IBD Awareness

A Book Review: The Mind-Gut Connection

I stumbled upon a book titled The Mind-Gut Connection by Emeran Mayer, MD at Sundance bookstore here in Reno recently. It was not a book I was really looking for, but was misplaced on the shelf and the cover caught my eye. I have written a previous blog post about the brain-gut connection and how the so-called “second brain” affects digestion. It is no surprise that emotions like stress and anxiety have a major impact on our gut, especially if you have a digestive disorder like IBD or IBS. The connection between our brain and gut is so much more than this though, and I want to share with you some facts from the book that I found particularly interesting.

Took this book on vacation with me and actually had a few people ask me questions about it!

1. Change the way you eat.

Studies have shown that if you want to increase your gut microbial diversity, you need to cut down on the amount of animal fat, mass-produced and processed foods in your diet, and replace them with organically grown food. You will also want to watch out for sugar additives and preservatives in the foods you buy at the grocery store. These are often hidden and have strange names that you cannot pronounce on the ingredients list. Being mindful of the food you are consuming is a great first step to eating healthier. You want to feed your body the best food to optimize the diversity, stability and health of your gut microbiota. Dr. Mayer suggests in the book that the Mediterranean diet is most recommended to people with digestive disorders or discomfort, so I will definitely be looking more into that!

2. Prenatal nutrition is vitally important!

Research has shown that the food you consume in the first three years of your life determines your gut microbiome for the rest of your life. A child’s gut microbiome is fully established at the age of three, which means food consumed during pregnancy, childbirth and breastfeeding are vitally important. It is also super important for expecting and new mothers to reduce stress levels, as this can cause chronic inflammation during pregnancy which puts the child at a higher risk for brain diseases. Maternal stress as the child grows up also has negative effects on the development of the brain and gut microbiota. Once your gut microbiome is formed, it is extremely hard to change. I never knew how important this was and I am glad I know now!

3. Early life stressful experiences can have an impact on your gut.

There is now solid evidence that stressful experiences in early life can leave lasting traces on the brain. These changes can drive the development of depression and anxiety and even gastrointestinal disorders like IBD and IBS. In a study done with rats, when stressed mother rats where separated from their pups, the pups showed many IBS-like symptoms. The rats that had experienced a less nurturing childhood presented traits similar to anxiety and their intestines were more sensitive. This in NO way means that if you have IBD or IBS, your parents failed to nurture you. The human brains are so complex and deploy many factors to protect us from the negative effects of early life stress. Mindfulness techniques in particular can help overcome these feelings of anxiety and depression. By being more mindful of your body, you are developing a greater sense of self-awareness and the ability to regulate your emotions.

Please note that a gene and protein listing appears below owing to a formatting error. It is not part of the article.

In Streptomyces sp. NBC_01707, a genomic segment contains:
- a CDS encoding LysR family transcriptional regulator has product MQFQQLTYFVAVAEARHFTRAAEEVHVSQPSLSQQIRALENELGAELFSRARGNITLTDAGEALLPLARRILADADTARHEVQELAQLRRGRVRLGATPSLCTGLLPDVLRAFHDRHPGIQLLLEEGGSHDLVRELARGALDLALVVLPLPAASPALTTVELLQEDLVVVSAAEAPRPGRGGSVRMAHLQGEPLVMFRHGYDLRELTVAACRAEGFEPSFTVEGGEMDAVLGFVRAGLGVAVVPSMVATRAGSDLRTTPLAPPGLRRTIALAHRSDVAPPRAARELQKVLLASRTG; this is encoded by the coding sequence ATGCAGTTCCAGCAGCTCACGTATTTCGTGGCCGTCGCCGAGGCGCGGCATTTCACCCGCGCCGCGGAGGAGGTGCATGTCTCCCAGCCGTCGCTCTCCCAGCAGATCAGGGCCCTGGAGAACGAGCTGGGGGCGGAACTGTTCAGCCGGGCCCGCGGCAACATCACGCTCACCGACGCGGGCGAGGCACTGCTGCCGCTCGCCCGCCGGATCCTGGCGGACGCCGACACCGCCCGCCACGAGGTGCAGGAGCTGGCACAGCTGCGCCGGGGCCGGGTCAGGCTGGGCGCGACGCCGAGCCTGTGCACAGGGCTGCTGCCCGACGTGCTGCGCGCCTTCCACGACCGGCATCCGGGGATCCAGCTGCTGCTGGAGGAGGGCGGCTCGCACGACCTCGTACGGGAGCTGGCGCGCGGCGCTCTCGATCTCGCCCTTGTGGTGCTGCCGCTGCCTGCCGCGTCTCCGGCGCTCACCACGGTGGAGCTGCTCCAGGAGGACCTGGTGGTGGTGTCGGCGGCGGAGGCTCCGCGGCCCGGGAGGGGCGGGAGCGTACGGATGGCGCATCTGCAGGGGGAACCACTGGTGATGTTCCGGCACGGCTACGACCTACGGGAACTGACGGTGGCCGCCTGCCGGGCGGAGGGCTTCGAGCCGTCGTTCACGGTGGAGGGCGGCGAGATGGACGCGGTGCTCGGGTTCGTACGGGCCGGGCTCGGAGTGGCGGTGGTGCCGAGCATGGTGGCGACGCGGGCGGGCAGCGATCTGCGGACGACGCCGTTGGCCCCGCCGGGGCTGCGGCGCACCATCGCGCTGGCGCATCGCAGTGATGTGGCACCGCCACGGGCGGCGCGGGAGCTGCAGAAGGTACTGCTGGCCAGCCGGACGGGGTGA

4. Your emotional connection to food is stronger than you think.

We are always thinking about food, whether we know it or not. Our thoughts, memories of past events, and expectations of the future influence the activities in our brain-gut axis and can produce harmful consequences. Dr. Mayer gives a great example of this in the book. Imagine you return to the restaurant where you argued with your spouse over dinner. Your memories may trigger feelings of anger. If it was an Italian restaurant, the thought of any Italian food may trigger feelings of anger for you. Next time you blame a specific food for causing you digestive distress, think about an event that may also be playing a role in your symptoms. Maybe it is not the food at all, but a negative memory associated with that food.

I learned so much more than I thought I would in this book! I highly recommend this book to anyone who is interested in learning more about the connection between their brain and gut. I am definitely going to practice being more mindful of my body and the food I consume because the more aware I am, the better I can understand my body. It is not easy to make all of these changes at one time, so I suggest starting off simple and making small changes here and there. If you are considering changing your diet, consult with your doctor first to make sure it is the right decision for you. Check out Emeran Mayer’s website to learn more about the book and his initiatives.

Have you ever noticed negative effects on your gut from certain emotions or situations? Let me know in the comments below!

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